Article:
The Breakdown: Arsenal v Chelsea

It is Emirates FA Cup final day on Saturday when we will face Chelsea at Wembley as we look to lift the trophy for a record 13th time.

Ahead of the game, tactical expert Michael Cox examines our opponents' strengths, dangermen and the key battles in the match.


MC: Antonio Conte has had an incredible impact in English football. It’s not simply that he won the Premier League in his first season - he also prompted a mini-revolution in English football with his successful use of the 3-4-3 system. A clever tactician and a good man-manager, Conte has proved an extremely successful appointment.


MC: Chelsea started the season in a 4-1-4-1 shape, but after their 3-0 defeat to Arsenal at the Emirates in autumn, switched to a 3-4-3 system. This improved Chelsea considerably - they embarked upon a run of 13 straight victories, the first six without conceding, which essentially fired them to the title. By the end of the campaign, 17 of the 20 Premier League sides had used a back three at some point, which must be partly attributed to Conte.


MC: Chelsea’s organisation is superb. David Luiz has excelled as the spare man in a back three, the wing-backs play their roles expertly, appearing as defenders, midfielders and attackers at various points, and the central midfield duo shield the defence well. Opponents find it difficult to get space between the lines, or to play penetrative passes in behind.


MC: Eden Hazard bounced back from a poor 2015/16 to enjoy a stunning campaign. A mazy dribbler, an incisive passer and calm finisher, perhaps only Alexis can rival Hazard in terms of being such an all-round attacking threat. This new system suits him nicely, as he can cut inside into an inside-left position, and has few defensive responsibilities.


MC: A few cracks appeared in the second half of the season, when Chelsea kept very few clean sheets. Left-sided centre back Gary Cahill isn’t the most mobile, while right-sided centre-back Cesar Azpilicueta is almost unbeatable on the ground, but not the tallest. If Cesc Fabregas plays in midfield, meanwhile, teams can find space in behind him.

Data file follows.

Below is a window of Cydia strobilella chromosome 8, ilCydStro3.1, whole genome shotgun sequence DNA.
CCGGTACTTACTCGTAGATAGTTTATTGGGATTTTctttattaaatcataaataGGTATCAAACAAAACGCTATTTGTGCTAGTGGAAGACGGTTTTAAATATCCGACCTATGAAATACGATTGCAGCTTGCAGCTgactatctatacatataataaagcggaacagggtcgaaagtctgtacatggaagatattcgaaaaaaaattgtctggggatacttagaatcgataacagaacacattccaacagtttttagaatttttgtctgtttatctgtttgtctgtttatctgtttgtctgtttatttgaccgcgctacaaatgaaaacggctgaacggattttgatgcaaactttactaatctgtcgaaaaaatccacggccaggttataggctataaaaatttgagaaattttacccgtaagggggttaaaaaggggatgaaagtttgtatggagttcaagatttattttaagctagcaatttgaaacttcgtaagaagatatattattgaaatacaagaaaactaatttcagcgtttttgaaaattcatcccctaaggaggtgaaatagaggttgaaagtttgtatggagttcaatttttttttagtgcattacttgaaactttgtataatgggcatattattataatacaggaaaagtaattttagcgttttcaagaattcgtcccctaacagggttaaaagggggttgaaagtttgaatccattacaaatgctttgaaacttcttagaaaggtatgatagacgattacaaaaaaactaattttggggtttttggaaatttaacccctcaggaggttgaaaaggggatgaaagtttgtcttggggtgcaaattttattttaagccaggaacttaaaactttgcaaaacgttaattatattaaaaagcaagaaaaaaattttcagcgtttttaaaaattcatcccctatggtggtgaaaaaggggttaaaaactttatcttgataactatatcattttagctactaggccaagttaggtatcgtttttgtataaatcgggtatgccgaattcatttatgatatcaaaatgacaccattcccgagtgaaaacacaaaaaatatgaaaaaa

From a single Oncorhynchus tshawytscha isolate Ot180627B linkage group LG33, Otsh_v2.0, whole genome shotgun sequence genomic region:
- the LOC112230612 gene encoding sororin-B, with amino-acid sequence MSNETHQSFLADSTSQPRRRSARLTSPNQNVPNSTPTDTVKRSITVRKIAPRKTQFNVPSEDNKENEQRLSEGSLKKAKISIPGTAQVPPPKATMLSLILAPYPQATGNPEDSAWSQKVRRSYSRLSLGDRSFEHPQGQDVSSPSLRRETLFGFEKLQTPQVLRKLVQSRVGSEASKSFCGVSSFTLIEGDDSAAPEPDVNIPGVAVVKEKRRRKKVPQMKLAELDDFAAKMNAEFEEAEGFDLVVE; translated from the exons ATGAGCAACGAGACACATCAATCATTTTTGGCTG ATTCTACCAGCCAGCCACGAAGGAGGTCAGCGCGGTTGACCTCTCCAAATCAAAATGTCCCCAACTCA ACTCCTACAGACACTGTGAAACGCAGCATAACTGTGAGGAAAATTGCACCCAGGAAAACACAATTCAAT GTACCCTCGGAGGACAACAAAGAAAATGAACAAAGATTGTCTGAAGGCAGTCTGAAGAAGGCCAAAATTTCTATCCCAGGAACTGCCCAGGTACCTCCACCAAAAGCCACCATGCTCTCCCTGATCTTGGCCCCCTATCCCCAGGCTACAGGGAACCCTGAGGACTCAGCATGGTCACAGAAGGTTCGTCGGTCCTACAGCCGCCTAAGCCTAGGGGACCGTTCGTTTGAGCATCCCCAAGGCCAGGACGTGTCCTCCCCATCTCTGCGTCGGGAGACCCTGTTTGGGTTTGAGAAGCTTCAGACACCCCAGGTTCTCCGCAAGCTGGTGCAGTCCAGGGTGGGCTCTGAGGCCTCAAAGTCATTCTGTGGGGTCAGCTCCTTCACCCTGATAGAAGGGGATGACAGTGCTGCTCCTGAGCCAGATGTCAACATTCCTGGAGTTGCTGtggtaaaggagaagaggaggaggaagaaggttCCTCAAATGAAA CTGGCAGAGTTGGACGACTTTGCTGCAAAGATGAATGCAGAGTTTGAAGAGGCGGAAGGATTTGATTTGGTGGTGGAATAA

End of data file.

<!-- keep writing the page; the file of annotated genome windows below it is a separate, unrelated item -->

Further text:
MC: Rob Holding has performed extremely impressively in recent weeks, playing on both the left and the right of Arsenal’s three-man defence, a system that seems to suit his ability to bring the ball forward from the back. He’s yet to encounter an opponent quite as tricky as Eden Hazard, however. The Belgian’s astonishing turn of speed has made fools of many defenders this season, and he’ll look to find space on the outside of Arsenal’s back three. Holding must stay on his feet, and will appreciate some help from Arsenal’s right wing back.


MC: Alexis has thrived in his inside-left role in recent weeks, as it allows him opportunities to drop deep in search of the ball, or sprint in behind the opposition to receive through-balls. This weekend, however, he’ll be up against the Premier League’s most versatile defender. Cesar Azpilicueta has played right back, left back, right wing back and right-sided centre back for Chelsea, and has an amazing ability to stick tight to opponents regardless of their movement. He rarely loses a tackle, but Alexis boasts tremendous trickery.


MC: Chelsea’s opener in their 3-1 victory over Arsenal in February was somewhat controversial, as Marcos Alonso towered over Hector Bellerin to nod home at the far post - leaving the Arsenal right back with concussion. But the goal stood, and that approach is typical of Chelsea this season, their wing backs creeping in at the far post to convert, overloading the opposition five against four. Now Arsenal are playing with wing backs themselves, Bellerin’s positional task is arguably simpler - he just has to track Alonso’s runs reliably, and hopefully offer an attacking threat himself. He might find he has a speed advantage over Alonso, which may prove crucial.


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